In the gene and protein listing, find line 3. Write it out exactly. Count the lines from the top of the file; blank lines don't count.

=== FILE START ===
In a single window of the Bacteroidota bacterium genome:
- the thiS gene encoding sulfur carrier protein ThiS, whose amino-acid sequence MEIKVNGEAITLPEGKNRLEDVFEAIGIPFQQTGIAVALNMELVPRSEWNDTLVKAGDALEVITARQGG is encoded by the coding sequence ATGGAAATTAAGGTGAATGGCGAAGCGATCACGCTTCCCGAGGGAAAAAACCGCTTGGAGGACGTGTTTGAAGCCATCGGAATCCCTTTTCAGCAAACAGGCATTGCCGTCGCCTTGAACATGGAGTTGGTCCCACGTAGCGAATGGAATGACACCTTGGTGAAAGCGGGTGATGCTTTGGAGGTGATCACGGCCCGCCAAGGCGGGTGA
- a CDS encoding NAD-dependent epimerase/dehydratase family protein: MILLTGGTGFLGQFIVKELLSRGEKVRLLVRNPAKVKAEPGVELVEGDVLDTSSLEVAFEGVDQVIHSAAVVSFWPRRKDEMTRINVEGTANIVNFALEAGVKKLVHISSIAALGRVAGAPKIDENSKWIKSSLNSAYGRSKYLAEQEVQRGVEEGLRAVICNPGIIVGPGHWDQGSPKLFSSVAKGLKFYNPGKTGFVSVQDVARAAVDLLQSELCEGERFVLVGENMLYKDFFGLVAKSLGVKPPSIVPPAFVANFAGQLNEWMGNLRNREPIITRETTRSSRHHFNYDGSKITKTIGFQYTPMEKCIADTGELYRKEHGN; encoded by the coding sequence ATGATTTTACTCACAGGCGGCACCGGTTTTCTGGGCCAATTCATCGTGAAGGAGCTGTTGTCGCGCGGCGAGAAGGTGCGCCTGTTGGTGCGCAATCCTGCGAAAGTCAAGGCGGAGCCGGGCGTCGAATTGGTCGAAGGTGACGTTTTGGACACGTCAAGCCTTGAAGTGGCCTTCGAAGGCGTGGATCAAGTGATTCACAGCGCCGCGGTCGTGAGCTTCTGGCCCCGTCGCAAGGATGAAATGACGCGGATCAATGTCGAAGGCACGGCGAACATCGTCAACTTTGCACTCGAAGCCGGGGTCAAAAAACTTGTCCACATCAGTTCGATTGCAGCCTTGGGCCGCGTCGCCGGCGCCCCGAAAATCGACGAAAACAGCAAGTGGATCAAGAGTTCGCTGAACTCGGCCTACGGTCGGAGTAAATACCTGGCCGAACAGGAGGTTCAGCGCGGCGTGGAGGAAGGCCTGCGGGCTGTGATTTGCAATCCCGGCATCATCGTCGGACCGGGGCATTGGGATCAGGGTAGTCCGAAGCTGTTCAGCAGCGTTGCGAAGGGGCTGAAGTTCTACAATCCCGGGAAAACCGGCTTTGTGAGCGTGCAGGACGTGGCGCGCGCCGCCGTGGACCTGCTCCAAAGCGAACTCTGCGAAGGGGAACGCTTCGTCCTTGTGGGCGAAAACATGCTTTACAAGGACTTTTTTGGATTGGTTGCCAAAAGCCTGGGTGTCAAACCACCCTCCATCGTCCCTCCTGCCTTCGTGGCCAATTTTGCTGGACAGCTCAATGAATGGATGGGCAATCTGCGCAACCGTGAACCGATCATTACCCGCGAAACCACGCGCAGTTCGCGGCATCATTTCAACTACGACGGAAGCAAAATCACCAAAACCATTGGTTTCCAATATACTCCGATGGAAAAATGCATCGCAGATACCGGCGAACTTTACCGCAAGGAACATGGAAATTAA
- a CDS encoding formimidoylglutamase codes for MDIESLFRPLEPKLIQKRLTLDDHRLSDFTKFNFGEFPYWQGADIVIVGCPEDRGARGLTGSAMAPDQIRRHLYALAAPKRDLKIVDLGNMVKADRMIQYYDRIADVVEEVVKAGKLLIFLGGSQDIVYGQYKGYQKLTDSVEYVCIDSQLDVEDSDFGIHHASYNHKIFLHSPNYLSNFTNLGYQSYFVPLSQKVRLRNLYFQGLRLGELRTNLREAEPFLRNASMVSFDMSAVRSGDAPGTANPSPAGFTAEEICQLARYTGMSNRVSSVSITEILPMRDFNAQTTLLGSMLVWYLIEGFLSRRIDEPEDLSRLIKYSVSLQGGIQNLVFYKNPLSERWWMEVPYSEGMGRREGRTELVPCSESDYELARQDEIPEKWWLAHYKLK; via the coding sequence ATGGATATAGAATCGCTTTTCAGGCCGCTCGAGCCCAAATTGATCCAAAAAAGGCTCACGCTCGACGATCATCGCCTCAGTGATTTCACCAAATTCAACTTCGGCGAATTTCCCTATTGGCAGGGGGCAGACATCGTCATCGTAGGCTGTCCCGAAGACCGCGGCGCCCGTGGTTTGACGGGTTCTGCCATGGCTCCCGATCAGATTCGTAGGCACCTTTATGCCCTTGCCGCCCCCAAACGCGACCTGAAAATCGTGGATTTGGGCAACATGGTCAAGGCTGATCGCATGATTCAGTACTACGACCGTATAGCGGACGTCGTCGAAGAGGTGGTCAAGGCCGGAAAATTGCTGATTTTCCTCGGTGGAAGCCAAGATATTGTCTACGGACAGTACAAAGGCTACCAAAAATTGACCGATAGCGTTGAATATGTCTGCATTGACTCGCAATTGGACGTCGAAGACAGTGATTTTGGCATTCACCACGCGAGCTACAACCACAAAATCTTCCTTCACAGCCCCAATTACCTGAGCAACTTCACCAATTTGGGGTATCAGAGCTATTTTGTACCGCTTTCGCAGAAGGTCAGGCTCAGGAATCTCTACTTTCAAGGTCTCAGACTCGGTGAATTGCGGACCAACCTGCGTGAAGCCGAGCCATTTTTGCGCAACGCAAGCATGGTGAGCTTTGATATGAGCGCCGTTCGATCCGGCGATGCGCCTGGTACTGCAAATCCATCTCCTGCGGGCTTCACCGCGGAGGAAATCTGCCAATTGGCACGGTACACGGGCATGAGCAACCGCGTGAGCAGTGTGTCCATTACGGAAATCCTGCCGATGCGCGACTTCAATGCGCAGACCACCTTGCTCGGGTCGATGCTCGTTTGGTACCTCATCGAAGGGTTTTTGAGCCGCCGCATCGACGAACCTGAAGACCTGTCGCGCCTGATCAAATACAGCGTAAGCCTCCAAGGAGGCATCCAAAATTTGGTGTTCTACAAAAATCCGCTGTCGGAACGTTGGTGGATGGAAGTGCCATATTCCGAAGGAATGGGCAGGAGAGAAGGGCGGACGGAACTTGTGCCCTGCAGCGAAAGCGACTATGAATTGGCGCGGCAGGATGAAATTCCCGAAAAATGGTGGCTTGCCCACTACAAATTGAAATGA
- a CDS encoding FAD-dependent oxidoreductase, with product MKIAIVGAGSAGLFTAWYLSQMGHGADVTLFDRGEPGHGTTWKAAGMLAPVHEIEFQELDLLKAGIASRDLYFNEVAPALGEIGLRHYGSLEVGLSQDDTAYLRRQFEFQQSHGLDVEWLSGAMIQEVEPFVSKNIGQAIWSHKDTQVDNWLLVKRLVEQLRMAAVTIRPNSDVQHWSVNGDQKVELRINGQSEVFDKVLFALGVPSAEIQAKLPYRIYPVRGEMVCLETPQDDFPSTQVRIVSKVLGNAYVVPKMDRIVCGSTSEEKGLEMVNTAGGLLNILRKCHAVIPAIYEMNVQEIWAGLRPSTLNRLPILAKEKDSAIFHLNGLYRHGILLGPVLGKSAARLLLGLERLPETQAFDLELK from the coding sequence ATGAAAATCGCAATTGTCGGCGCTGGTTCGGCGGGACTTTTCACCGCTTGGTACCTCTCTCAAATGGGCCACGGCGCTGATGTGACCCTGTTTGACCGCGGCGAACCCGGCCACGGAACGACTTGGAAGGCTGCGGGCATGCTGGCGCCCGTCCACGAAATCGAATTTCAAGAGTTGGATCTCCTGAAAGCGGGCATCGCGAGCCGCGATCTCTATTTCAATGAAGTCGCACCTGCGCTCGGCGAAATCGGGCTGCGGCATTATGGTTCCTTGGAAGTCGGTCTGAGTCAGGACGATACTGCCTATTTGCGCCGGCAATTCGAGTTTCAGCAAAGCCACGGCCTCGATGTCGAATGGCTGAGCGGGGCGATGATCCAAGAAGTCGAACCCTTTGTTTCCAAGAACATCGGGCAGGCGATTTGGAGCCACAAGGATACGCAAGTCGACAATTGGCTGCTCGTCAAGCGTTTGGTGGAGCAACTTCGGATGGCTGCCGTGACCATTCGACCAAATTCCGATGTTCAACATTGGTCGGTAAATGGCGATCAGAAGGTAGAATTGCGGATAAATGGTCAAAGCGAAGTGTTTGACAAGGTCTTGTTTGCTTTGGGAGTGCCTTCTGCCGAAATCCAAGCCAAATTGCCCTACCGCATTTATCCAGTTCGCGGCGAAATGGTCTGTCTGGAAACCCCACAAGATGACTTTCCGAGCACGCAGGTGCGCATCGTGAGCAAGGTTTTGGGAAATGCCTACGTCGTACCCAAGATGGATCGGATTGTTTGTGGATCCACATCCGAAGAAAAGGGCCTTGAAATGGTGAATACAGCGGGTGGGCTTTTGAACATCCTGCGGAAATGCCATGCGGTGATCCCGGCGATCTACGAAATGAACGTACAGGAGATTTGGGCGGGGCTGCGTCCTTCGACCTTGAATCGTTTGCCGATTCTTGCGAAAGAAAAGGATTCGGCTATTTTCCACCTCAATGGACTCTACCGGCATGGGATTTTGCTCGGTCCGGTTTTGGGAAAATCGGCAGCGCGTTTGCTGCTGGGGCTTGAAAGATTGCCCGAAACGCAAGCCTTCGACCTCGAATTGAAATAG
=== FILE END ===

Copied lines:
- a CDS encoding NAD-dependent epimerase/dehydratase family protein: MILLTGGTGFLGQFIVKELLSRGEKVRLLVRNPAKVKAEPGVELVEGDVLDTSSLEVAFEGVDQVIHSAAVVSFWPRRKDEMTRINVEGTANIVNFALEAGVKKLVHISSIAALGRVAGAPKIDENSKWIKSSLNSAYGRSKYLAEQEVQRGVEEGLRAVICNPGIIVGPGHWDQGSPKLFSSVAKGLKFYNPGKTGFVSVQDVARAAVDLLQSELCEGERFVLVGENMLYKDFFGLVAKSLGVKPPSIVPPAFVANFAGQLNEWMGNLRNREPIITRETTRSSRHHFNYDGSKITKTIGFQYTPMEKCIADTGELYRKEHGN; encoded by the coding sequence ATGATTTTACTCACAGGCGGCACCGGTTTTCTGGGCCAATTCATCGTGAAGGAGCTGTTGTCGCGCGGCGAGAAGGTGCGCCTGTTGGTGCGCAATCCTGCGAAAGTCAAGGCGGAGCCGGGCGTCGAATTGGTCGAAGGTGACGTTTTGGACACGTCAAGCCTTGAAGTGGCCTTCGAAGGCGTGGATCAAGTGATTCACAGCGCCGCGGTCGTGAGCTTCTGGCCCCGTCGCAAGGATGAAATGACGCGGATCAATGTCGAAGGCACGGCGAACATCGTCAACTTTGCACTCGAAGCCGGGGTCAAAAAACTTGTCCACATCAGTTCGATTGCAGCCTTGGGCCGCGTCGCCGGCGCCCCGAAAATCGACGAAAACAGCAAGTGGATCAAGAGTTCGCTGAACTCGGCCTACGGTCGGAGTAAATACCTGGCCGAACAGGAGGTTCAGCGCGGCGTGGAGGAAGGCCTGCGGGCTGTGATTTGCAATCCCGGCATCATCGTCGGACCGGGGCATTGGGATCAGGGTAGTCCGAAGCTGTTCAGCAGCGTTGCGAAGGGGCTGAAGTTCTACAATCCCGGGAAAACCGGCTTTGTGAGCGTGCAGGACGTGGCGCGCGCCGCCGTGGACCTGCTCCAAAGCGAACTCTGCGAAGGGGAACGCTTCGTCCTTGTGGGCGAAAACATGCTTTACAAGGACTTTTTTGGATTGGTTGCCAAAAGCCTGGGTGTCAAACCACCCTCCATCGTCCCTCCTGCCTTCGTGGCCAATTTTGCTGGACAGCTCAATGAATGGATGGGCAATCTGCGCAACCGTGAACCGATCATTACCCGCGAAACCACGCGCAGTTCGCGGCATCATTTCAACTACGACGGAAGCAAAATCACCAAAACCATTGGTTTCCAATATACTCCGATGGAAAAATGCATCGCAGATACCGGCGAACTTTACCGCAAGGAACATGGAAATTAA